Internet connected ‘smart’ devices are stupid about security
A growing dependency on network-connected technologies is outpacing the means to secure them.
NEW YORK — These days, it’s possible to use your smart phone – and sometimes just your voice – to control everything from your TV to your lights, your thermostat and shades, even your car or medical device. (At least, once you have gadgets that can listen.)
But the WikiLeaks allegation that the CIA commandeered some Samsung smart TVs as listening devices is a reminder that inviting the “Internet of Things” into your home comes with some risk.
How safe are your connected devices? Experts say tread carefully, but don’t freak out.
A GROWING INDUSTRY
Connected devices are unquestionably popular. Research firm Gartner expects there to be 8.4 billion connected “things” in use in 2017, up 31 per cent from 2016. By 2020, this number could reach 20.4 billion, with smart TVs and digital set-top boxes serving as the most popular consumer gadgets.
For businesses, meanwhile, smart electric meters and commercial security cameras are expected to be the most popular “internet of things” products.
Such gadgets are convenient, but they can present easy targets for hackers. In October of 2016 hackers seized control of webcams and digital video recorders and recruited them into internet “botnets” that launched denial-of-service attacks against popular websites such as Netflix and Twitter, forcing them offline for some users.
There’s a growing call for regulation to secure connected devices, but it’s unclear whether this will happen. Last year, the Department of Homeland Security released a report describing runaway security problems with devices that recently gained internet capabilities, a collection that includes medical implants, surveillance cameras, home appliances and baby monitors.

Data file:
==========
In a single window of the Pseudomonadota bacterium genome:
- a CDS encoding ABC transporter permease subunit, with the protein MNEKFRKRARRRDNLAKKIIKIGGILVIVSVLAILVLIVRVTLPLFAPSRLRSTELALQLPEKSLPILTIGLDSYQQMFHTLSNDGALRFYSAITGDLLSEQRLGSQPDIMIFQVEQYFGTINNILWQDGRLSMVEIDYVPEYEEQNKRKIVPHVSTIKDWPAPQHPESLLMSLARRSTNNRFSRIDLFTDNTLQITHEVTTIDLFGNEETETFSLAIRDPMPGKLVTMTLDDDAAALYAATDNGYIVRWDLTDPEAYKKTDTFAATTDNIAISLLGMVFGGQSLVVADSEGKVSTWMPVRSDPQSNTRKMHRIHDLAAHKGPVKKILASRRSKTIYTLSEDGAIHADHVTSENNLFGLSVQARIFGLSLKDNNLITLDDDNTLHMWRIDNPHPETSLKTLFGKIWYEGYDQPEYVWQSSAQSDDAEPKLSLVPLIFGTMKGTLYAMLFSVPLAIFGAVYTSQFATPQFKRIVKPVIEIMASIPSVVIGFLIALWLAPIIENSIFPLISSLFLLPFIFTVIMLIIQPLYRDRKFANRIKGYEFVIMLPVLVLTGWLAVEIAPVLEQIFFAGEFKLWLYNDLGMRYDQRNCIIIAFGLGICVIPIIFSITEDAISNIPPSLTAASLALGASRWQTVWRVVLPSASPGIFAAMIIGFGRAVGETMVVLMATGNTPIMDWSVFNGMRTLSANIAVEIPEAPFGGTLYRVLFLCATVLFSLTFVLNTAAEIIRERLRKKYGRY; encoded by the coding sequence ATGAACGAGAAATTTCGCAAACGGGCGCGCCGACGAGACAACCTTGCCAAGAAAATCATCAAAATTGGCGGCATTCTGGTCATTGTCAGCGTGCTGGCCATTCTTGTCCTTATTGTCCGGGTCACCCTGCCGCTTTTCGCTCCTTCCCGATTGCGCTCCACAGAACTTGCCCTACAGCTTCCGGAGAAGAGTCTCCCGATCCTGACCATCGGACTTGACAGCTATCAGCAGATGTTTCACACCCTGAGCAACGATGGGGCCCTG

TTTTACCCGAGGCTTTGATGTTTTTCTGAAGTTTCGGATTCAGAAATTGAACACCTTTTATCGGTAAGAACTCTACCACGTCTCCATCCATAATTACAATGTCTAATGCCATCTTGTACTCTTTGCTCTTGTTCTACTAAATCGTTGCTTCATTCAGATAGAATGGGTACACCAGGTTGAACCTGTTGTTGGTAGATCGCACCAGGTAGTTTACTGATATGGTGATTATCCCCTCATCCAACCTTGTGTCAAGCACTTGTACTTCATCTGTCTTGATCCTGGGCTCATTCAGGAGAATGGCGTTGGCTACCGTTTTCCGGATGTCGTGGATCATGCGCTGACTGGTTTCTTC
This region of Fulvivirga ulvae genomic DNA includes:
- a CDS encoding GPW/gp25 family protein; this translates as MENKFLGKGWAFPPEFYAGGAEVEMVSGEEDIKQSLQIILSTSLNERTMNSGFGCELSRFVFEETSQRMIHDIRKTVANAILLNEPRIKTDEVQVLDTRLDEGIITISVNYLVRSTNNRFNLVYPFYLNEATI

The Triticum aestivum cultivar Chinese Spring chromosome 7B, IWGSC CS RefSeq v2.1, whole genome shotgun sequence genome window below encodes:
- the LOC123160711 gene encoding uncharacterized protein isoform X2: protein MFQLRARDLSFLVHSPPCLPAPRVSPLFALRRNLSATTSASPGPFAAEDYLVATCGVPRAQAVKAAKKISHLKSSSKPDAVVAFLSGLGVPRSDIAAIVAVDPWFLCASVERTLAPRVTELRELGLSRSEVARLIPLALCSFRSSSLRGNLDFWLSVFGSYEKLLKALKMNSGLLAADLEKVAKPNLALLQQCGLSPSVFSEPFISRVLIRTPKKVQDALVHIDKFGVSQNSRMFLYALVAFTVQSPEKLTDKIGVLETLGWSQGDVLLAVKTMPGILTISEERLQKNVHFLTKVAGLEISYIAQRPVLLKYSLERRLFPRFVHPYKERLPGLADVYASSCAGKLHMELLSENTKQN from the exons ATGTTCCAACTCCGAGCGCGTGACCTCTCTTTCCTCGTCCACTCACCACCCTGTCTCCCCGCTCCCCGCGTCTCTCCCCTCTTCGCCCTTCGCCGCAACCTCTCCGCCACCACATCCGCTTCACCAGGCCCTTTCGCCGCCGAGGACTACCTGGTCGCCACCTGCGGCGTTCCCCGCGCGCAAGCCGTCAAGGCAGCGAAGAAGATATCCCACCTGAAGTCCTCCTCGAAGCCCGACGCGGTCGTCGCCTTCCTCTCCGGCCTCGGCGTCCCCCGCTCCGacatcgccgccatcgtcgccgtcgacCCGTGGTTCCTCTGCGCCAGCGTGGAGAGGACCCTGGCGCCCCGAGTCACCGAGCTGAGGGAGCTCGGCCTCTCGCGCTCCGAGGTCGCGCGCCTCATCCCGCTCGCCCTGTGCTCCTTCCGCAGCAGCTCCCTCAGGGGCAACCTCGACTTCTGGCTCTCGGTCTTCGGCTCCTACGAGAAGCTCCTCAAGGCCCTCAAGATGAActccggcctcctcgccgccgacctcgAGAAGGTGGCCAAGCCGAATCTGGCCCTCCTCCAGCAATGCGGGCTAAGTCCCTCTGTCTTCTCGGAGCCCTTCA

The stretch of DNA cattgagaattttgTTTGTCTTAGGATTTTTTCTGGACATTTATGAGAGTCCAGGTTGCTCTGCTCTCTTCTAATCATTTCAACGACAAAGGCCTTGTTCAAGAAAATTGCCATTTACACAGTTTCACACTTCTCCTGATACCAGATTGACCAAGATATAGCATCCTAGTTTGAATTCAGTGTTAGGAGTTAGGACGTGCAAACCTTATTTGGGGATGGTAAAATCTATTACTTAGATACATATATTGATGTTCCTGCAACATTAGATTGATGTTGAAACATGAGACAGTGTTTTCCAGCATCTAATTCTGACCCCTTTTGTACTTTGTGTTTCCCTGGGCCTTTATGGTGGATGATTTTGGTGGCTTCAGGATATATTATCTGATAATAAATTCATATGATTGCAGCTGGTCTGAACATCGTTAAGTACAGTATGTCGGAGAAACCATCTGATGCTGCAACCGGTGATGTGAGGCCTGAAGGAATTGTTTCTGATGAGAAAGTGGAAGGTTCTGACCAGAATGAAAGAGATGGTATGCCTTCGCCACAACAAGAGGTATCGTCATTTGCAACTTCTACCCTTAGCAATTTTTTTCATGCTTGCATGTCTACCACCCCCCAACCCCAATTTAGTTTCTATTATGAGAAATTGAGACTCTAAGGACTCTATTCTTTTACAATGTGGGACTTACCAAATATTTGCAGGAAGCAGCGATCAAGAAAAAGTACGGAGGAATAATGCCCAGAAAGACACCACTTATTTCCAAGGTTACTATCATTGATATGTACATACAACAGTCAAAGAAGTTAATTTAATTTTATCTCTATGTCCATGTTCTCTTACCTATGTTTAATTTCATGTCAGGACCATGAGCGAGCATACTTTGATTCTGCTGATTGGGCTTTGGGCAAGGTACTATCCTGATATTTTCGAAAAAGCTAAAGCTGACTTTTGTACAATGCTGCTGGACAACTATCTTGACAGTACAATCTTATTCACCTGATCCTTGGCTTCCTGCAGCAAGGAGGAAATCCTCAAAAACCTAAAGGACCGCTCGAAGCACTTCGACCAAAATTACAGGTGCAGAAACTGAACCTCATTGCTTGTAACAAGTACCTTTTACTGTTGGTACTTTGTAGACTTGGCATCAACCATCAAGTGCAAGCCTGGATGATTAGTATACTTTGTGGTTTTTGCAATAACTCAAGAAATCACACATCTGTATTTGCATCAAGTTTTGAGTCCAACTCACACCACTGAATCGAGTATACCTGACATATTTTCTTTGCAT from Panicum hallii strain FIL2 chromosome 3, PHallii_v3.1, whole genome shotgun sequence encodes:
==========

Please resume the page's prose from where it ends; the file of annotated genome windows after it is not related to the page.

“The growing dependency on network-connected technologies is outpacing the means to secure them,” Department of Homeland Security Secretary Jeh Johnson said at the time. This, of course, was during the Obama administration; more regulation so far appears unlikely under President Donald Trump.
Forrester Research analyst Josh Zelonis said consumers can’t wait for the government to fix things. Instead, he said, people have to demand that manufacturers are accountable for the security of their products and that they support the products throughout the product’s lifetime, not just when it’s sold.
Which, of course, is far easier said than done.
One problem: Many people don’t realize they have to secure connected devices with passwords like they do with computers. “People don’t think of a TV or a camera as a computer and that’s all it is,” said Gartner analyst Avivah Litan.
If a device comes with a default password, it needs changing the moment you hook it up. Similarly, your Wi-Fi password shouldn’t still be the one it came out of the box; it needs a hard-to-guess passphrase to ensure that it can’t be easily hacked.
Another problem: Cheaper devices from no-name companies also pose more of a security risk. While big companies like Apple, Amazon or Samsung can patch up security holes as soon as they find them, smaller companies don’t have the resources – or, sometimes, the ability or willingness – to do so.
“Bigger companies typically have more resources and more to lose, so they are typically more secure,” said Patrick Moorhead, analyst at Moor Insights & Strategy.
Password-protecting most connected devices, though, should go a long way toward ensuring they won’t be used to take down Netflix.
“Don’t buy from smaller vendors,” Moorhead said. “Don’t buy devices that don’t encrypt data everywhere.” And change the password if you can.